Eco-Friendly Packaging – What Does It All Mean?

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Compostable Trays Made of Wheat

 

Today’s market has grown to be very environmentally aware. Companies have begun to provide green packaging alternatives to fill this need-gap in the marketplace. With all the changes in the packaging world, a slew of new terms are out there – from compostable to biodegradable to bioplastic. It’s hard to keep them all straight and understand the nuances between them. More than that, for the average consumer it can be confusing to understand which is the most Eco-friendly options. This article explores these terms and hopes to shed light on current Eco-conscious opportunities.

 “Biodegradable” and “Compostable”

Compostable Trays, Made of Wheat

 

If you hark back to high school geometry, you may remember that while every square is a rectangle, not every rectangle is a square. This concept is very similar to the differences between the terms “biodegradable” and “compostable. While everything that is compostable is biodegradable, not everything that is biodegradable is compostable.

Most compost facilities require decomposition between 90 and 180 days. For packaging to be classified as compostable, the American Society for Testing and Materials (ASTM) has dictated three criteria to be met:

  1. Biodegrade – the packaging component must break down into carbon dioxide, water, and biomass at the same rate consistent with known compostable materials, such as paper (cellulose)
  2. Disintegrate – decomposition occurs, such that the packaging is not visually distinguishable in the compost
  3. Eco-Toxicity – the biodegradation does not produce any toxic materials and can support plant growth

Technically, many items can be considered biodegradable because there is no time requirement. For example, an apple core will biodegrade in 1 – 2 months, but it takes an aluminum can 80-200 years to biodegrade in a landfill. Unlike compostable plastics, there is no universal definition or certification for the marketing claim “biodegradable”. However, the biggest difference between these two terms is the ambiguous decomposition time.  Therefore, it is better to focus on the more specific term of compostability.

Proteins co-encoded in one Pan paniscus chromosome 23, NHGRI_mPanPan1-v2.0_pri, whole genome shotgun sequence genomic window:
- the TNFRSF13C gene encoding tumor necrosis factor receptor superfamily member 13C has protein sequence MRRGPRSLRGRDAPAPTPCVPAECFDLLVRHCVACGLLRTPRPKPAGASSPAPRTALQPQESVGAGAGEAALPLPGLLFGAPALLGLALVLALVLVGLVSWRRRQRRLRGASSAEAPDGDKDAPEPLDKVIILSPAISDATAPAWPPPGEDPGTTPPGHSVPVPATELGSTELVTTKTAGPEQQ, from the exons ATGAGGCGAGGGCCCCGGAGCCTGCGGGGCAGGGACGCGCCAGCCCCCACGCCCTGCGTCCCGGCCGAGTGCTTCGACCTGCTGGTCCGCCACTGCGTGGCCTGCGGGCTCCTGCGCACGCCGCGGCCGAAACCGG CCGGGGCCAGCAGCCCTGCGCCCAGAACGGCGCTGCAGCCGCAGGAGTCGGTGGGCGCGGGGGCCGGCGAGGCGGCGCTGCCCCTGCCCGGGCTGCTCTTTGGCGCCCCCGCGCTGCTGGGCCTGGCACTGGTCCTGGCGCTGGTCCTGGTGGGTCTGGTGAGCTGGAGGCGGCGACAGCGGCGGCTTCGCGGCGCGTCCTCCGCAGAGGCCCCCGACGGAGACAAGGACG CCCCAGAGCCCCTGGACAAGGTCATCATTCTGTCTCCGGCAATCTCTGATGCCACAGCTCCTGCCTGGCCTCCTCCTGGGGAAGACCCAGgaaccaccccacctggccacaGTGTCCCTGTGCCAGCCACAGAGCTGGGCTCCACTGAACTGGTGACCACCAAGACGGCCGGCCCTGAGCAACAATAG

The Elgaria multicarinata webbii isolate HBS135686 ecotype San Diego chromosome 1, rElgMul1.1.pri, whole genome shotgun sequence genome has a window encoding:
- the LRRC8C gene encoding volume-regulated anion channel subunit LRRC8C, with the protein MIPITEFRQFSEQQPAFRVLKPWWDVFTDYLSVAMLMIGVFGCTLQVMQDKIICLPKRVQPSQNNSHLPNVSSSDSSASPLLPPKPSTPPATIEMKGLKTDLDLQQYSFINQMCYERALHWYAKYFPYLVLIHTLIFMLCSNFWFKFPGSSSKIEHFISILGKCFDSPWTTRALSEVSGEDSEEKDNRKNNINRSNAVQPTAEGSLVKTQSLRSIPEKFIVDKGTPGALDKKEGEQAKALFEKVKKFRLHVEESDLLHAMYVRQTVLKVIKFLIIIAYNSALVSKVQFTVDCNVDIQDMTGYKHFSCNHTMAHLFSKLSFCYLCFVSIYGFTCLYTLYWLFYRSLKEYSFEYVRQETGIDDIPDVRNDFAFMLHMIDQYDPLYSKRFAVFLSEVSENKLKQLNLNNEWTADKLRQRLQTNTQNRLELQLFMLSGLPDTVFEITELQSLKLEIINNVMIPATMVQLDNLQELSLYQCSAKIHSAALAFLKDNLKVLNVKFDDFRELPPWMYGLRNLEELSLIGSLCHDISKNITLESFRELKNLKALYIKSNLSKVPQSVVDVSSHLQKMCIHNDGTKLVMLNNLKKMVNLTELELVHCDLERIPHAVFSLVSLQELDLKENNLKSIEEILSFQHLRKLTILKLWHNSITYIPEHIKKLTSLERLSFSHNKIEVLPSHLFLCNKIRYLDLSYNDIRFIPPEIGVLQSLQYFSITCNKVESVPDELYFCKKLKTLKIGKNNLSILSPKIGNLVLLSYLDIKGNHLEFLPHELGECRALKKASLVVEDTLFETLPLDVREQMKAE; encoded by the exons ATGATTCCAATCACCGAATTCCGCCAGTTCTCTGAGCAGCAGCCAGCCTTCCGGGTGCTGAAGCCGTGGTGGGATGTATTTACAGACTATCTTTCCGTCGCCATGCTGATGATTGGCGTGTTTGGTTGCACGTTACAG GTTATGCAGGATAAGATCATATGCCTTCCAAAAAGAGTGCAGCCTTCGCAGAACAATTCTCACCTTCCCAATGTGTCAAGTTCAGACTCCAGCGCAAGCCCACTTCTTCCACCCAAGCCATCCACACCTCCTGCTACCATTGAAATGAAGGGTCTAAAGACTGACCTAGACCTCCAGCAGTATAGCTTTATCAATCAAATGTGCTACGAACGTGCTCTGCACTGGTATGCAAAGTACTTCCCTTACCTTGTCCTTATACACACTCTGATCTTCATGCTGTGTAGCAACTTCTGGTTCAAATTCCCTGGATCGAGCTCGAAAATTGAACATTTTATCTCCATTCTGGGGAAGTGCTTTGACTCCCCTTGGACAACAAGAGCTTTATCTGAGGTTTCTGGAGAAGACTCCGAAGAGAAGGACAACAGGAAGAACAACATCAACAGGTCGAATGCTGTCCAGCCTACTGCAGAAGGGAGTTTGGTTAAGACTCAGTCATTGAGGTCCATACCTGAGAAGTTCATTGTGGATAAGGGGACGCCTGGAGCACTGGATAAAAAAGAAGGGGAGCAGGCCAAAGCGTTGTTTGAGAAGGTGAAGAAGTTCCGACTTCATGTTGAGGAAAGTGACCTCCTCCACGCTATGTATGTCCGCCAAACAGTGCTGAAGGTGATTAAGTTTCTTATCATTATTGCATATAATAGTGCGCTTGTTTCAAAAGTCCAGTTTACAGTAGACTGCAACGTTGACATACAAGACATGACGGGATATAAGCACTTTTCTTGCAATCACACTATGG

Bioplastics

Bioplastics are plastics in which all or part of the carbon makeup is derived from renewable feed stocks, like corn or cellulose. Like the terms biodegradable and compostable, biobased plastic does not equal biodegradable. It’s possible for 100% biobased plastics to be non-biodegradable and 100% fossil-based plastics to be biodegradable. Yet, compared to their more conventional counterparts, biobased plastics save fossil resources by being annually replenished.

Recycle Everything Possible!

Landfill, Biomasspackaging.com

 

Space in landfills is becoming more scarce as municipal solid waste (MSW) generation increases. Containers and packaging make up the largest portion of MSW – almost 30%, or 72 million tons. Of the materials that are routinely disposed of in landfills, 70% could be recycled. Recycling these products, like plastic, metals, and paper, can not only reduce the amount of waste disposed in landfills, but preserve our limited sources of nonrenewable raw materials.

It’s key to properly dispose of biodegradable, compostable, and all other recyclable materials as this can have huge benefits for the environment. From taking less time to break down to being made from completely renewable resources to decreasing carbon emissions, these packaging structures offer today’s consumers an opportunity to be more Eco-conscious and businesses to provide the right solutions for their customers and the planet.

 

Resources Referenced

http://www.biomasspackaging.com/education/biodegradability/
http://www.biomasspackaging.com/education/composting/
https://bpiworld.org/Composting
https://www.european-bioplastics.org/bioplastics/
http://www.europlastltdusa.com/bioplastics/
http://www.worldcentric.org/biocompostables/bioplastics